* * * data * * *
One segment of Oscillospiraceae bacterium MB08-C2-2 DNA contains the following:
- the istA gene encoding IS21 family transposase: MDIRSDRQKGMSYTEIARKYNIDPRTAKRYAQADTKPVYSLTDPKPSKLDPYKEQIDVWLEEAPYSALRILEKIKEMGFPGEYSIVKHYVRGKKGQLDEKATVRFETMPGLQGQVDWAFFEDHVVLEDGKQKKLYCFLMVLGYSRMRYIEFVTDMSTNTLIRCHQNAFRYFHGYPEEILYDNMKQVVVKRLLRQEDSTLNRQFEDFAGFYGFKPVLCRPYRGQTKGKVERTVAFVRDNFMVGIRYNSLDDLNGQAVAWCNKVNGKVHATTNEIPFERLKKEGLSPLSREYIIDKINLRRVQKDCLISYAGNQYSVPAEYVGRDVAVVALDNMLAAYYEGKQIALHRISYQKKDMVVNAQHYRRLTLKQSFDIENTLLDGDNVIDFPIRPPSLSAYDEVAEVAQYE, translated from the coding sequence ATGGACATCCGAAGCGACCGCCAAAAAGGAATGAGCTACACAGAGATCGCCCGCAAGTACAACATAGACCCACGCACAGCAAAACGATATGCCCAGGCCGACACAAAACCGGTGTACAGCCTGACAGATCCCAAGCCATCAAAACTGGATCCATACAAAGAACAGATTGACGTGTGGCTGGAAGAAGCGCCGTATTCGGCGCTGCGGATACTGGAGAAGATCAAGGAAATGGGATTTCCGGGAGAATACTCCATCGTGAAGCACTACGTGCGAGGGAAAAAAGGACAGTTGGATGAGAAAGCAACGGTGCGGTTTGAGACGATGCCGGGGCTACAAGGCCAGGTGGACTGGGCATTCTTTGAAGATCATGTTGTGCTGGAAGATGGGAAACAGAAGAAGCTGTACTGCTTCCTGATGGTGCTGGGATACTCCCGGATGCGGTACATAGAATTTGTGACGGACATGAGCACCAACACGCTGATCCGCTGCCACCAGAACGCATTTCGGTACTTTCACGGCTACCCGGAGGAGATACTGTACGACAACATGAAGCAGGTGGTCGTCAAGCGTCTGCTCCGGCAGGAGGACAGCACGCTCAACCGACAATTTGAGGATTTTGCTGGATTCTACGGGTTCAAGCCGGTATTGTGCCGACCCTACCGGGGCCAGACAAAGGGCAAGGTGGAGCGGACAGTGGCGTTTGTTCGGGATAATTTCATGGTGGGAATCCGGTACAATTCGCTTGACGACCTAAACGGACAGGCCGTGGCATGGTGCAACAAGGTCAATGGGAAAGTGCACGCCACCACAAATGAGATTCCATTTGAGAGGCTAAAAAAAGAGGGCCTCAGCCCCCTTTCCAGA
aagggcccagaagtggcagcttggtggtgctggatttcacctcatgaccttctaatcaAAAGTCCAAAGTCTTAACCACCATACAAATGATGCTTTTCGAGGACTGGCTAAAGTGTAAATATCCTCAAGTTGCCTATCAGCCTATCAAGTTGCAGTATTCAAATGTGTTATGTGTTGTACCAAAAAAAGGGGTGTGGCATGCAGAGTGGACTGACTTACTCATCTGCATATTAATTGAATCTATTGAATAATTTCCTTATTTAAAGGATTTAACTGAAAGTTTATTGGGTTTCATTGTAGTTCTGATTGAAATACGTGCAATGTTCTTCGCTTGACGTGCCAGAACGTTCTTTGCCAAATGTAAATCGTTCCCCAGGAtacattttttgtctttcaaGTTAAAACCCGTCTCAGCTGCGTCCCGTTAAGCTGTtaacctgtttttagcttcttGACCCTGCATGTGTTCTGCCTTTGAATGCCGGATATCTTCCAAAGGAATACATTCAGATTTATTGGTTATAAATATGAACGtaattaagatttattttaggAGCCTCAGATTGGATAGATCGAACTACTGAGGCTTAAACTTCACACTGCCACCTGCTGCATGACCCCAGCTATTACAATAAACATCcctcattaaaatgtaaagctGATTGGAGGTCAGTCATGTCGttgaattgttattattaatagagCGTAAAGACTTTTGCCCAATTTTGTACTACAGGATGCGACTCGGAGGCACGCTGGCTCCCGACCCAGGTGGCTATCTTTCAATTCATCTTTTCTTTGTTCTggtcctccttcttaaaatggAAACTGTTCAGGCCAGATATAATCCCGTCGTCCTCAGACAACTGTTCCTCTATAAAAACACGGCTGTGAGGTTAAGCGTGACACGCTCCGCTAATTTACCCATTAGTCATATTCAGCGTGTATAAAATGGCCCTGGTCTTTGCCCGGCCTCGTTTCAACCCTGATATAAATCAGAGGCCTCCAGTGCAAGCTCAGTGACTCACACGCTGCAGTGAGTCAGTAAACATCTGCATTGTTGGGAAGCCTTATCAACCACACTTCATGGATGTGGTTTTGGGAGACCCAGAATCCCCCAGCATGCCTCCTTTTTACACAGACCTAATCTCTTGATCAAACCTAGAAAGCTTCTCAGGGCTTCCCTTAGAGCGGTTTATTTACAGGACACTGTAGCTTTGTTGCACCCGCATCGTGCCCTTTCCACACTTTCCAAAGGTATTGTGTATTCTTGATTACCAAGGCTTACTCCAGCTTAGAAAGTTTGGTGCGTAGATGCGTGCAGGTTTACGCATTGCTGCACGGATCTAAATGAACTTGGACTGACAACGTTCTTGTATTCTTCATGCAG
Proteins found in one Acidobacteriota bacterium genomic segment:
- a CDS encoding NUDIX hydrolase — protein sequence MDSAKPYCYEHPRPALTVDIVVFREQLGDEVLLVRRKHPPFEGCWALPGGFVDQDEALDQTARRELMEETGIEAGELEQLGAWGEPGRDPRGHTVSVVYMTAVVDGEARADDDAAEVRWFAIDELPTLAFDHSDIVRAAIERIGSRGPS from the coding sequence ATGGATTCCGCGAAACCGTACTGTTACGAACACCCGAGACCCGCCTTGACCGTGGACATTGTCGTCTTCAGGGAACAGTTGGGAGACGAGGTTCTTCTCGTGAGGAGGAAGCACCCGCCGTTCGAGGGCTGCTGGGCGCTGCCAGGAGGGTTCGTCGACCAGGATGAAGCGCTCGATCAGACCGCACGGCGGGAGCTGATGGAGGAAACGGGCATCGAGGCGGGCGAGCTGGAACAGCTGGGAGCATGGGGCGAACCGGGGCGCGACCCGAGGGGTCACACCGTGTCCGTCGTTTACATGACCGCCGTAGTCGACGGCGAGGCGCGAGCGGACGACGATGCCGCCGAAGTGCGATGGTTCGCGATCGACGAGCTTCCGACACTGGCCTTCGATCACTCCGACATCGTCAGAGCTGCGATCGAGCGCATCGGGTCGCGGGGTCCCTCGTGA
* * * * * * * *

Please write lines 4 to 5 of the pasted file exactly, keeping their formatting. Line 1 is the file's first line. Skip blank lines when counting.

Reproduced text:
Proteins found in one Acidobacteriota bacterium genomic segment:
- a CDS encoding NUDIX hydrolase — protein sequence MDSAKPYCYEHPRPALTVDIVVFREQLGDEVLLVRRKHPPFEGCWALPGGFVDQDEALDQTARRELMEETGIEAGELEQLGAWGEPGRDPRGHTVSVVYMTAVVDGEARADDDAAEVRWFAIDELPTLAFDHSDIVRAAIERIGSRGPS from the coding sequence ATGGATTCCGCGAAACCGTACTGTTACGAACACCCGAGACCCGCCTTGACCGTGGACATTGTCGTCTTCAGGGAACAGTTGGGAGACGAGGTTCTTCTCGTGAGGAGGAAGCACCCGCCGTTCGAGGGCTGCTGGGCGCTGCCAGGAGGGTTCGTCGACCAGGATGAAGCGCTCGATCAGACCGCACGGCGGGAGCTGATGGAGGAAACGGGCATCGAGGCGGGCGAGCTGGAACAGCTGGGAGCATGGGGCGAACCGGGGCGCGACCCGAGGGGTCACACCGTGTCCGTCGTTTACATGACCGCCGTAGTCGACGGCGAGGCGCGAGCGGACGACGATGCCGCCGAAGTGCGATGGTTCGCGATCGACGAGCTTCCGACACTGGCCTTCGATCACTCCGACATCGTCAGAGCTGCGATCGAGCGCATCGGGTCGCGGGGTCCCTCGTGA